The study compared the cost-effectiveness of the LNG-IUS with thermal balloon ablation for treatment of heavy menstrual bleeding. The results from primary data collection suggested a slight increase in overall increased quality of life for women with the LNG-IUS over the thermal balloon ablation. When considered with the results from the previous study,4 the results indicate that LNG-IUS is associated with better outcomes when measured by the PBAC and the SF-36 scores, although the differences are slight. The analysis presented here suggests that the LNG-IUS is less costly: $1241 ($US869) for the LNG-IUS compared with $2298 ($US1608) for the thermal balloon ablation. The differences are robust to changes in key drivers of costs, suggesting that the LNG-IUS is a cost-effective treatment when compared with the thermal balloon ablation.

Previous studies have examined the cost-effectiveness of other endometrial ablation devices9,10 and compared these devices with hysterectomy.11 This study is the first to directly compare the cost-effectiveness of a thermal balloon ablation device with the LNG-IUS, suggesting that the latter should be considered as an effective alternative for the treatment of heavy menstrual bleeding. Although the sample size is relatively small, the availability of primary source data is a significant improvement over economic models that must rely only upon previously published results.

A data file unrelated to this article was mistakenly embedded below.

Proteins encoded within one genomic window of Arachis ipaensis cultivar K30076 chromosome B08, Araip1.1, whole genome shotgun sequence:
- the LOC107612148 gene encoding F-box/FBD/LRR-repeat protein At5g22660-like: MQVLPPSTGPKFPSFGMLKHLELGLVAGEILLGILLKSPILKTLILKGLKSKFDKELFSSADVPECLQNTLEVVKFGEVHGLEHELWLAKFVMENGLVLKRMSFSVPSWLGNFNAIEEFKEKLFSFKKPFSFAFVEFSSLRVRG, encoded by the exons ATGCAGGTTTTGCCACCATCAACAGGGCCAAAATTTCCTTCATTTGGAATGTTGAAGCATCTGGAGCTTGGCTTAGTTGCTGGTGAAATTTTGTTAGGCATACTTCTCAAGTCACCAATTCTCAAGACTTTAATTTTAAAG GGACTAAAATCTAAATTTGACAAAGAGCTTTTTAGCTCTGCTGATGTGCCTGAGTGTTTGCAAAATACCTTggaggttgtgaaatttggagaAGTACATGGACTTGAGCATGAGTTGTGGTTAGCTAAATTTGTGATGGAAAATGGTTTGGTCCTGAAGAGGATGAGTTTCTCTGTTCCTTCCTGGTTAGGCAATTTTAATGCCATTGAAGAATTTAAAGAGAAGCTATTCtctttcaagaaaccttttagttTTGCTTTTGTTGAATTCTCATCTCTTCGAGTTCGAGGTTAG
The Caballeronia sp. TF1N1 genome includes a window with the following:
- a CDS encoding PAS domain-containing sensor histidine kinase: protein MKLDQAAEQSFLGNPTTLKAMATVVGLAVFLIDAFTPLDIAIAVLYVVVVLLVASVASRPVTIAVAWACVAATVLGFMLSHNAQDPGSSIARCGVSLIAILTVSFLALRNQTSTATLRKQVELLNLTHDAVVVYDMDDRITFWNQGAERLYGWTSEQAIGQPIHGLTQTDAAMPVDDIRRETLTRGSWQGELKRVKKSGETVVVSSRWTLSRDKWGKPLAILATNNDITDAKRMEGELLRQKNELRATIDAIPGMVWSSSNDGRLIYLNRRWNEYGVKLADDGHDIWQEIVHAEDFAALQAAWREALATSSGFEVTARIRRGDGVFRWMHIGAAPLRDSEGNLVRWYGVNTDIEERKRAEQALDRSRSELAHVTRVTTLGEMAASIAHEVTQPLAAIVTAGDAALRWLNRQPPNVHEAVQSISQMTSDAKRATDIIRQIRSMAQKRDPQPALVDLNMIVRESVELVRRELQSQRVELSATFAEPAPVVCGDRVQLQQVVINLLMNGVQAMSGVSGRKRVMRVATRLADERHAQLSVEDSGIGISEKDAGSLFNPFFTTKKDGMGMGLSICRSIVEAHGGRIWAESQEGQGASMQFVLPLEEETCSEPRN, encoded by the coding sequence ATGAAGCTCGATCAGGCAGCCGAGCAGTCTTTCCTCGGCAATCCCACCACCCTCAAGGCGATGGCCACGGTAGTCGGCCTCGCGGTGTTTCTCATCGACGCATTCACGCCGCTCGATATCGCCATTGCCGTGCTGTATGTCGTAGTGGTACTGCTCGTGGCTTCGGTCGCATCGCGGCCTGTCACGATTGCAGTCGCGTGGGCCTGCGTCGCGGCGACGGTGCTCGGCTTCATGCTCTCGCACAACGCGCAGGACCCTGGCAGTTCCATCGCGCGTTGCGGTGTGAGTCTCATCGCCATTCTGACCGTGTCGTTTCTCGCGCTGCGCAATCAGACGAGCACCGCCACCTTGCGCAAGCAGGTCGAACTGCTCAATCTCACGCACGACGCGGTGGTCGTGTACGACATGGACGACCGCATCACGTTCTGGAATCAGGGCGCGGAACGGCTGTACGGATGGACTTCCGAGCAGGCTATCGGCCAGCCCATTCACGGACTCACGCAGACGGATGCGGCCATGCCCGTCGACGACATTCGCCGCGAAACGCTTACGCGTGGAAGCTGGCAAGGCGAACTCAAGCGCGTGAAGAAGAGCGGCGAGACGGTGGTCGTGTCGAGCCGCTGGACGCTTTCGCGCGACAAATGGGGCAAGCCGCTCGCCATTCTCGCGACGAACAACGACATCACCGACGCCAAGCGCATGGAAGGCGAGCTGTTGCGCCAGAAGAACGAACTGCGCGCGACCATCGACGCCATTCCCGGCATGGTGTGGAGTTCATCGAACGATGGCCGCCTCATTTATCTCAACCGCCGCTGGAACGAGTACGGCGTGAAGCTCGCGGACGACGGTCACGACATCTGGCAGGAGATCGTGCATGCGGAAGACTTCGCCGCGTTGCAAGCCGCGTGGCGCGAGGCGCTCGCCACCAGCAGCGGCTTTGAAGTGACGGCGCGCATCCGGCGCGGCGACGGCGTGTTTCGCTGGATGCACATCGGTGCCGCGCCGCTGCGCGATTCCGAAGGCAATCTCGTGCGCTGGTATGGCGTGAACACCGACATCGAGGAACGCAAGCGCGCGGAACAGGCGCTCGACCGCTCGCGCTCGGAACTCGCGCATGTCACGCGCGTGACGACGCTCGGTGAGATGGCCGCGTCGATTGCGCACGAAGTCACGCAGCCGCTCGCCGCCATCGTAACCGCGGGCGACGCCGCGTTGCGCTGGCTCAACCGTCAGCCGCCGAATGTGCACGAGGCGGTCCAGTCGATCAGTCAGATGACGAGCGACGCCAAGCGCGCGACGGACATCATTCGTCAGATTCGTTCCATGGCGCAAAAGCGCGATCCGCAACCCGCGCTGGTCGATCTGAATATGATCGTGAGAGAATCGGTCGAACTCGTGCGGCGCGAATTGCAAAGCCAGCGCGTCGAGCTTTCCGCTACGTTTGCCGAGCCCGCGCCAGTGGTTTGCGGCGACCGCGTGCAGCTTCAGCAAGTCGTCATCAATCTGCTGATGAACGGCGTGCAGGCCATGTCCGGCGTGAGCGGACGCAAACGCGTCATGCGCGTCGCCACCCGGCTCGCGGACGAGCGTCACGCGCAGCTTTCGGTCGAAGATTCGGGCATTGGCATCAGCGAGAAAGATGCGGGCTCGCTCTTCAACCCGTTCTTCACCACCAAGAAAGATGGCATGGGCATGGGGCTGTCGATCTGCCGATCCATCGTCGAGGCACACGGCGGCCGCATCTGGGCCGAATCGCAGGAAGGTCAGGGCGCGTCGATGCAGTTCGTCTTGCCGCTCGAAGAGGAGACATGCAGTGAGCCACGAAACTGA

There are a number of caveats regarding these conclusions. Because the sample size is relatively small, there is considerable uncertainty regarding the probabilities and cost estimates used in the analysis. The failure to find rare yet serious adverse effects might have also been an artefact of the small sample size. Although the time horizon of the study (2 years) was seen as sufficient to identify the immediate impacts of the procedures, additional long-term differences might emerge if the study period was extended. Although the sensitivity analysis explored the robustness of the results to changes in key parameters that would favour the thermal balloon ablation (no failed treatments and lower cost of procedure and equipment), the results should still be viewed with caution. This highlights the need for a study with a larger sample observed over a longer time horizon.